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     Interracial Relationships have been part of the United States since the times of slavery. However, for most of its history, it has not been considered acceptable. Most interracial relationships in history were between a white male and a black female. If children were produced, the man did not have any legal responsibility over them. Mixed race children who had white parents where not considered legitimate children of them. In years after World War II, attitudes towards interracial marriages have changed for the better.

     The Civil War and Post Civil War eras were times of great hostility towards the ideas of interracial relationships. There was fear that there would be an increase of interracial relationships without a world filled with slavery. And they especially feared that these relationships would become sexual. They created segregation laws which they felt were justified because of the need to protect white women from black men. Democrats in the 1864 presidential campaign developed a new term for sexual relationships between white females and black males. This term is miscegenation. Blacks were denied political rights because of the fear of interracial marriages. In all areas of the country, including the North and West, interracial marriages were treated as a social disorder. These marriages were forbidden, sometimes by the law of the state, but always by the customs. With the Great Migration of the blacks to the Northern cities, Whites feared that Blacks would take their jobs and social positions. They kept them in separate black neighborhoods, and out of the white neighborhoods. Between the years of 1909 and 1921, there were twenty-one laws created to prohibit interracial marriages. There were also laws other laws to prohibit the marriages of Blacks and Whites. One of these is the Mann Act. This law prohibited a man to take a woman across state lines for “immoral purposes.” This was probably created in order to prevent a black man taking a white woman across state lines so they could marry in a state where interracial marriage was allowed.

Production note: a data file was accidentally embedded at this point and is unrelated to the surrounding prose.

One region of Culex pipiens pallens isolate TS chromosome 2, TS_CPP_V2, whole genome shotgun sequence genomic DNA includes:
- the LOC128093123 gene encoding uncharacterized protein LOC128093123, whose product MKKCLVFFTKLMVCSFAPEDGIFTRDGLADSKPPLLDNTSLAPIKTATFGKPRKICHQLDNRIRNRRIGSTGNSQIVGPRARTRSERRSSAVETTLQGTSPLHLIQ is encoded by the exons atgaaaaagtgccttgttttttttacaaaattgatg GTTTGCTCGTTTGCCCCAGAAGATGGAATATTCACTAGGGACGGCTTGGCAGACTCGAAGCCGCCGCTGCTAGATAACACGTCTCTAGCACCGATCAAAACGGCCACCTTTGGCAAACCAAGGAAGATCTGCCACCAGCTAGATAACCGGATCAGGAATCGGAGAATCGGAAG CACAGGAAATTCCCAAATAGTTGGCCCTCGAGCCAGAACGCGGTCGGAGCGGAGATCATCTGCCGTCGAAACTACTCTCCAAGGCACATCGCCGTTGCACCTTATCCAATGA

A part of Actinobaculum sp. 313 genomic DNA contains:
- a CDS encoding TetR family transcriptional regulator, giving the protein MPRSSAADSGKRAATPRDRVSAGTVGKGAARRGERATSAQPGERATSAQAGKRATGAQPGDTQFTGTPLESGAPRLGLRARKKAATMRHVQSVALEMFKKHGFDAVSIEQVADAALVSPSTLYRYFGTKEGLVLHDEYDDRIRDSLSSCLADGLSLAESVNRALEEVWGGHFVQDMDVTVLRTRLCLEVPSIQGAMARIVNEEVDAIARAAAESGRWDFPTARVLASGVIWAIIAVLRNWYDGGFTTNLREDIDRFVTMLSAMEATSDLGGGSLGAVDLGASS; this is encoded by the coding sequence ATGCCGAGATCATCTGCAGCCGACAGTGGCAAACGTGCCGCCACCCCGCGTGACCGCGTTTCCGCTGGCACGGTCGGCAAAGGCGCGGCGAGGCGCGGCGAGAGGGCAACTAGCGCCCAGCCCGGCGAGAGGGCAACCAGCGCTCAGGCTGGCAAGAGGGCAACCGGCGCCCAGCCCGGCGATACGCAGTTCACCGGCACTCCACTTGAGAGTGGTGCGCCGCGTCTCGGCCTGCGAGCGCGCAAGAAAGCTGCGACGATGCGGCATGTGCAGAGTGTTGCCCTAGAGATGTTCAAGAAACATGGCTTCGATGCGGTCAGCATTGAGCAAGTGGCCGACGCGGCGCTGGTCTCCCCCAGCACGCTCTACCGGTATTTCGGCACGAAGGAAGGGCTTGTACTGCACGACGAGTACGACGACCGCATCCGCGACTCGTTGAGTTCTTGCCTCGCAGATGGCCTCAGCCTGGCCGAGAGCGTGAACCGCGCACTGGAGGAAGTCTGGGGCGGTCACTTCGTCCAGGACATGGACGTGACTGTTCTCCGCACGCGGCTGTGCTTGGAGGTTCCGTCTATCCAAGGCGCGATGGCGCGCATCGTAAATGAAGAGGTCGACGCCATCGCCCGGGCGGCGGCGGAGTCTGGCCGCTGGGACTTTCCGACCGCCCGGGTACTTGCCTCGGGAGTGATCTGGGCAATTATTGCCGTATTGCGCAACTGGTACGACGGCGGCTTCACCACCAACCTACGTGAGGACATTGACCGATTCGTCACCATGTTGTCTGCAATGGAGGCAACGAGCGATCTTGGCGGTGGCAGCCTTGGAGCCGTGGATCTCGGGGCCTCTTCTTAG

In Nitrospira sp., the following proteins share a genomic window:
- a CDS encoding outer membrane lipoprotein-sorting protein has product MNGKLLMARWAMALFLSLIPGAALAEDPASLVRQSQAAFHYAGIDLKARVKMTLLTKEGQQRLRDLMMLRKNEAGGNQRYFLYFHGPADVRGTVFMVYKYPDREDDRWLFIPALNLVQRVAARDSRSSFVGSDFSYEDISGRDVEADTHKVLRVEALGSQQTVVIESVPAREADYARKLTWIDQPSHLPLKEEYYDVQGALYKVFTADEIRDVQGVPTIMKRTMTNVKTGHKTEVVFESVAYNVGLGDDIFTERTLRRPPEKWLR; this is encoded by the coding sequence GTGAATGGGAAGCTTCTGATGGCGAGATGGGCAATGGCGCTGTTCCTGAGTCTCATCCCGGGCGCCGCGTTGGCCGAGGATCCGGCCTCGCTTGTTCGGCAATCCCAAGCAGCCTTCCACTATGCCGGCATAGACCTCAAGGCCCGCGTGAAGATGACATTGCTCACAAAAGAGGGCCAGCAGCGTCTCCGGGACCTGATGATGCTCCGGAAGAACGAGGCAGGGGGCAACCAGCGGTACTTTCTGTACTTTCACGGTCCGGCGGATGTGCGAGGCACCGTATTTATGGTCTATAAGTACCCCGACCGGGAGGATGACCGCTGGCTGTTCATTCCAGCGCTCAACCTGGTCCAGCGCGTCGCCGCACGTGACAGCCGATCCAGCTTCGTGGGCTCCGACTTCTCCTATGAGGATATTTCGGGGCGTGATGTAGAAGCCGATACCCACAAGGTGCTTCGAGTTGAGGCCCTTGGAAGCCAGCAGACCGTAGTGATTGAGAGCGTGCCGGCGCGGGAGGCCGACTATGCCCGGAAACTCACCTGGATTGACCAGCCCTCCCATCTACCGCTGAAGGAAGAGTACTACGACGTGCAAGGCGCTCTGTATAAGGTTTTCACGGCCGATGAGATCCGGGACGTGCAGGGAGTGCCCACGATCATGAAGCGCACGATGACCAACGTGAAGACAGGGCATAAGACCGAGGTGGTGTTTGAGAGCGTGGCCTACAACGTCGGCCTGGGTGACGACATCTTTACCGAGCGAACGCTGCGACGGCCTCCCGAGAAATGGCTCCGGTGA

World War II was the beginning of a time where interracial contact was more acceptable. Most interracial couples of the 1940’s would not have met if it were not for the war. During the war, southern born black men were allowed to move to a place that was less racially restrictive and also allowed white woman to act on her own without her families supervision. This allowed for a black man to move to a state where mixed marriages were legal. For black American soldiers overseas, it was more difficult for them to marry a white European woman. An example of this is an anonymous black soldier had gotten his white British girlfriend pregnant. He had her parent’s permission to marry and also his superior officer’s permission to marry. Usually with the permission of the commanding officer, they are allowed to marry with no problems. However this black soldier was denied the permission to marry. He was among other black soldiers overseas who had difficulties receiving authorization to marry their girlfriend who he had met overseas.

The 1960’s started a time of changing opinions of Interracial Marriages. At the start of 1967, sixteen states considered interracial marriages illegal. However, that would change with the court case of Loving vs. Virginia. This was the case that ended laws prohibiting interracial marriages. The Supreme Court declared that these laws were unconstitutional. A recent court case in Milford, Connecticut, forced a white couple out of their house because they were harassing their interracially mixed couple next door. Before this case, in was common for the interracially mixed family to have to move out. Also, in a recent survey, 40% of interracial couples have experienced discrimination because of their marriage. The most common way was unfriendly service in restaurants and stores. In the past couple of decades, interracial marriages have become more and more acceptable. The American society has come a long way from the 1800’s. However, there is still racism. Hopefully Americans will come to realize the unacceptability of racism.

Statistics Throughout the Years